According to Camie Lai, Malaysian food isn’t terribly hard to come by in New York City, but the most authentic spots are tucked away in Queens or Brooklyn.
Fortunately, her restaurant, Rasa, is located along the infamous slab of 8th Street that flags the West Village.
Because Rasa’s regulars are well educated on what constitutes authentic Malaysian — many have been to or hail from the country itself — Lai and her Michelin-starred brother, head chef Tommy Lai, spare no expense to meet their high standards, importing raw spices straight from their homeland.
“Malaysia is a country of immigrants, so our food is influenced by Malay, Chinese, Indian, and Eurasian cooking styles and recipes,” said Lai. “Some of our dishes are a fusion of some or all of these cultures, and others are distinctly Chinese or Malay.”
One new menu item, pulut panggang, is made with grilled sticky rice with coconut milk, banana leaves, dried shrimp lemongrass, and coriander. It’s typically sold on the streets of Malaysia the way hot dogs are sold here in the city, and are a popular afterschool snack choice for kids. Among the other dishes making their February debut are cucur badak (sweet potato with spicy coconut filling), roti telur (an Indian-influenced flat bread with egg), skate fish with Sambal chili dips, and crispy tilapia.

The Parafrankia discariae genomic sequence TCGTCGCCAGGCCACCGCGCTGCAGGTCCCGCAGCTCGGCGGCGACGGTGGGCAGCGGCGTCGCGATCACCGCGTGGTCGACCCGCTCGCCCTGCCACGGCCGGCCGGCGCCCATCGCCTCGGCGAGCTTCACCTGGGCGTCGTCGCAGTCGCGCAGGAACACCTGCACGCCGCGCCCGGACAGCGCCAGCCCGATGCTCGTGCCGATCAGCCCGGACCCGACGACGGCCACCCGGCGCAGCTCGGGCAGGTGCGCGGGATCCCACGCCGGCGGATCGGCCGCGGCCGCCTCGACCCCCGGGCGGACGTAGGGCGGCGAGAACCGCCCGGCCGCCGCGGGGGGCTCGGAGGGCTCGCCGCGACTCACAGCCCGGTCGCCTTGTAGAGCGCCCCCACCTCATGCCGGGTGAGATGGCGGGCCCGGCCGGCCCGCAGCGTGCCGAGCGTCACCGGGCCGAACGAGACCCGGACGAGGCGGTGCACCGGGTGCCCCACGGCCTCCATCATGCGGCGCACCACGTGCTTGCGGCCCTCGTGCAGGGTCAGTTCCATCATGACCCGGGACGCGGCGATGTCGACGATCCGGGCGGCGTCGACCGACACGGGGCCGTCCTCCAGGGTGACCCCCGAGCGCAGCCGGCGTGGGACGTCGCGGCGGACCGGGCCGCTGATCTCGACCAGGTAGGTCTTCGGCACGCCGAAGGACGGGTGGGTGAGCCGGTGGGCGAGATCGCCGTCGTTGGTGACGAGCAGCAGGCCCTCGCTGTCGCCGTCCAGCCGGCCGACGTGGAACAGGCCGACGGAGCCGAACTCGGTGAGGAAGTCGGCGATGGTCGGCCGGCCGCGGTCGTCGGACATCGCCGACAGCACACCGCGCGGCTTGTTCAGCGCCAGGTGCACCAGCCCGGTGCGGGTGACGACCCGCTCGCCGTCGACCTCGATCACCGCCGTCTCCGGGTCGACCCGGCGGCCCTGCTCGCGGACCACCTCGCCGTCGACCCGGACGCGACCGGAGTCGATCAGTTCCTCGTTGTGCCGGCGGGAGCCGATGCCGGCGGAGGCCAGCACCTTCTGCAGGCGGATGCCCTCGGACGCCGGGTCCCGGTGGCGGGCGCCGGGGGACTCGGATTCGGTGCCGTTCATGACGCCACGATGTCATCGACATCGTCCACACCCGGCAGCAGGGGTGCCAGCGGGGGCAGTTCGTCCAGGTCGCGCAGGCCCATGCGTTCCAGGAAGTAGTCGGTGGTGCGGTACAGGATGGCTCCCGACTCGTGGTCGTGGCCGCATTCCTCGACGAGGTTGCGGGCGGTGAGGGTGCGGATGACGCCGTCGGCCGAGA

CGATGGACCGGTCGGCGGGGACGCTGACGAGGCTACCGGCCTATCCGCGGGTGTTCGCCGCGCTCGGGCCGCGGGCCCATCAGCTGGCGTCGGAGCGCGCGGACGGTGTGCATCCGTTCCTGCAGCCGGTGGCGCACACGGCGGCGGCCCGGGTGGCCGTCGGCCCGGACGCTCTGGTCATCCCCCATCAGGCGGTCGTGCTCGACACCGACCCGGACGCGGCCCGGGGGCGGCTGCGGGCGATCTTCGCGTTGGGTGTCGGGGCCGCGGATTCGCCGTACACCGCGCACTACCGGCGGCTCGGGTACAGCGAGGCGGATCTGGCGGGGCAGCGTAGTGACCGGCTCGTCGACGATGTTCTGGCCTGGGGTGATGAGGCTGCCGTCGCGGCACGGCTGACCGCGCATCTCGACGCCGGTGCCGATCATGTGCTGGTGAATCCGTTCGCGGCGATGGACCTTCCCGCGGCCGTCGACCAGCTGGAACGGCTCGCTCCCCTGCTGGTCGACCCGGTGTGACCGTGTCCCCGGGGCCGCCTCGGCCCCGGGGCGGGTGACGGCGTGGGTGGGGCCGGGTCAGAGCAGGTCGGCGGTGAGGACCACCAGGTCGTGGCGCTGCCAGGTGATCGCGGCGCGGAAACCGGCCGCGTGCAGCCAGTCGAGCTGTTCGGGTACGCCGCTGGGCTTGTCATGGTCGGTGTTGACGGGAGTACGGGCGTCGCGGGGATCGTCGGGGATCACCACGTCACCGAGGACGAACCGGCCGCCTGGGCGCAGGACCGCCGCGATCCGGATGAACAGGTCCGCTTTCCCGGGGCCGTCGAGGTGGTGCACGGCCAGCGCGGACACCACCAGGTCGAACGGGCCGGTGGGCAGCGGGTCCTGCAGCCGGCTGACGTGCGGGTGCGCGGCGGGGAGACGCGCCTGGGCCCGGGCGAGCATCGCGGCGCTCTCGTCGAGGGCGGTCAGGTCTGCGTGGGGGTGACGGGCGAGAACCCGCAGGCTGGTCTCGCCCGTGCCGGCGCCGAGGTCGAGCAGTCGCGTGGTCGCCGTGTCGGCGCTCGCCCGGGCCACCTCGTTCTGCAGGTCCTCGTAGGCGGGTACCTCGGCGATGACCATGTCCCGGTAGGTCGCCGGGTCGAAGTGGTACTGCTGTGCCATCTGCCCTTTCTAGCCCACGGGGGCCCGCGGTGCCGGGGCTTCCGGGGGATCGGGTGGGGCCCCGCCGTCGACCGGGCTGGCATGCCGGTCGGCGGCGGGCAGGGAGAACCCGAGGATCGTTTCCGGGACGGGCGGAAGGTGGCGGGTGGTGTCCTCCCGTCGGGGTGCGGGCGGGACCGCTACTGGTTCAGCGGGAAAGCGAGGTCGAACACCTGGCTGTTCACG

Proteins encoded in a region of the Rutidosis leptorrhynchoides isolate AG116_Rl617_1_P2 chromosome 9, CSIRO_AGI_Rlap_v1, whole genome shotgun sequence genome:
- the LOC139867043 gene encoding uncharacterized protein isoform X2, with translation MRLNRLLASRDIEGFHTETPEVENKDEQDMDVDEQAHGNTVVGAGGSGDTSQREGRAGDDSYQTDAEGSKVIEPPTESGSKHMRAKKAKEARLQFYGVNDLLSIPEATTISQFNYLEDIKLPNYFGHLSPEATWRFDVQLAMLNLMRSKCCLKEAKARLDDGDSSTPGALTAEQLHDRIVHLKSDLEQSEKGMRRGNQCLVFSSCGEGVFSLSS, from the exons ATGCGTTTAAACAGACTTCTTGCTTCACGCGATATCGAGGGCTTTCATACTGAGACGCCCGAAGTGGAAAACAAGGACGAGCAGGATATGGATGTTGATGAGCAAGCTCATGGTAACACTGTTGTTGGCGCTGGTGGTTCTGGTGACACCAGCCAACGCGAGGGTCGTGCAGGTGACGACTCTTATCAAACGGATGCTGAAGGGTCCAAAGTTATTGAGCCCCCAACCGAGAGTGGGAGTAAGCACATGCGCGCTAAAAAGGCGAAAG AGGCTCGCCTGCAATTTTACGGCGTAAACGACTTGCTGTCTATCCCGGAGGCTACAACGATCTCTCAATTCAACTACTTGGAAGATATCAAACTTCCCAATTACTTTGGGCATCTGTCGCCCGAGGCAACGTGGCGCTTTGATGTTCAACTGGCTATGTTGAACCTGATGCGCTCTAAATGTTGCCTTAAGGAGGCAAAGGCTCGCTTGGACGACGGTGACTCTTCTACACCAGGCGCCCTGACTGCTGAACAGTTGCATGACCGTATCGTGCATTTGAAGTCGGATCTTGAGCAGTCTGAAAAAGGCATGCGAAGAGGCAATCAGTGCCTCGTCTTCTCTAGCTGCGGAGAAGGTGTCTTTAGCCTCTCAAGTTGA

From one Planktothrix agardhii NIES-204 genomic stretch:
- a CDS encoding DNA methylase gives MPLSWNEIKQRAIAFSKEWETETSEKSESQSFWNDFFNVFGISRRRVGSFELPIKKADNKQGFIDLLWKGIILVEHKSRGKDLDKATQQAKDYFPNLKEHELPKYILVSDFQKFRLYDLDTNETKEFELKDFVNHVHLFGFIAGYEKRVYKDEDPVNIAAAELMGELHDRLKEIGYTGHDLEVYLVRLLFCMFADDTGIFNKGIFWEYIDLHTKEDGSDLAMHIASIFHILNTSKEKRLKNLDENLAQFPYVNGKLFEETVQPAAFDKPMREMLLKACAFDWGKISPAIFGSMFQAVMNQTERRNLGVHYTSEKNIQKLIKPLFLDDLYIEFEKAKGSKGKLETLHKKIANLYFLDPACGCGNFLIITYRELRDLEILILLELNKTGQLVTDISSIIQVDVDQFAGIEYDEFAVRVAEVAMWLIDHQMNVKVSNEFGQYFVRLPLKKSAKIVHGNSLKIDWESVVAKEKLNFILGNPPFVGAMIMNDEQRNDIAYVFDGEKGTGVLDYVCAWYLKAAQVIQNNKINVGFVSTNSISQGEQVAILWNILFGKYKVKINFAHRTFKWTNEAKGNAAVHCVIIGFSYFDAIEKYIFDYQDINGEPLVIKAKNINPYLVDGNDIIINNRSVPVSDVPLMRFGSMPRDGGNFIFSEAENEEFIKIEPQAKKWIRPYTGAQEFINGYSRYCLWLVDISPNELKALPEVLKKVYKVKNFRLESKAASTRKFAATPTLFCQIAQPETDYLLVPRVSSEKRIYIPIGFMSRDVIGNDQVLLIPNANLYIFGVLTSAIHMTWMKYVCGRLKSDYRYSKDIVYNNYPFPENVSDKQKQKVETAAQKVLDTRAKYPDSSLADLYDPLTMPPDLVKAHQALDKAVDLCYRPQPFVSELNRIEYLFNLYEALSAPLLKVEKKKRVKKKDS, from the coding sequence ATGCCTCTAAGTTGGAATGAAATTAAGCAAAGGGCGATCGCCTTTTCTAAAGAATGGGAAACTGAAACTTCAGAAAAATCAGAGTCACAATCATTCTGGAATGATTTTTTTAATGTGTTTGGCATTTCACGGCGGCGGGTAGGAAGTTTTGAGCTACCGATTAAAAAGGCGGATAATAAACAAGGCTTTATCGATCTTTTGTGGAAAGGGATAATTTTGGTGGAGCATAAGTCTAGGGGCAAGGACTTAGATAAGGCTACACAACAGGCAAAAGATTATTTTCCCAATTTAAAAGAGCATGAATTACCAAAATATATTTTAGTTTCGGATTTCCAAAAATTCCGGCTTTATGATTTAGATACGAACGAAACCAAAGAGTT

Expect to taste satay a different way — dare we say, the right way — cooked over a charcoal fire. Most kitchens use a gas fire to speed up grilling time, says Lai, which can affect the flavor.
Last but not least, try the beef rendang (curry beef). The short ribs don’t soak in a curry soup, but are marinated in cinnamon, tamarind pulp, toasted coconut, and dried chili. It’s one of chef Lai’s signature dishes, and one that helped him earn that Michelin star.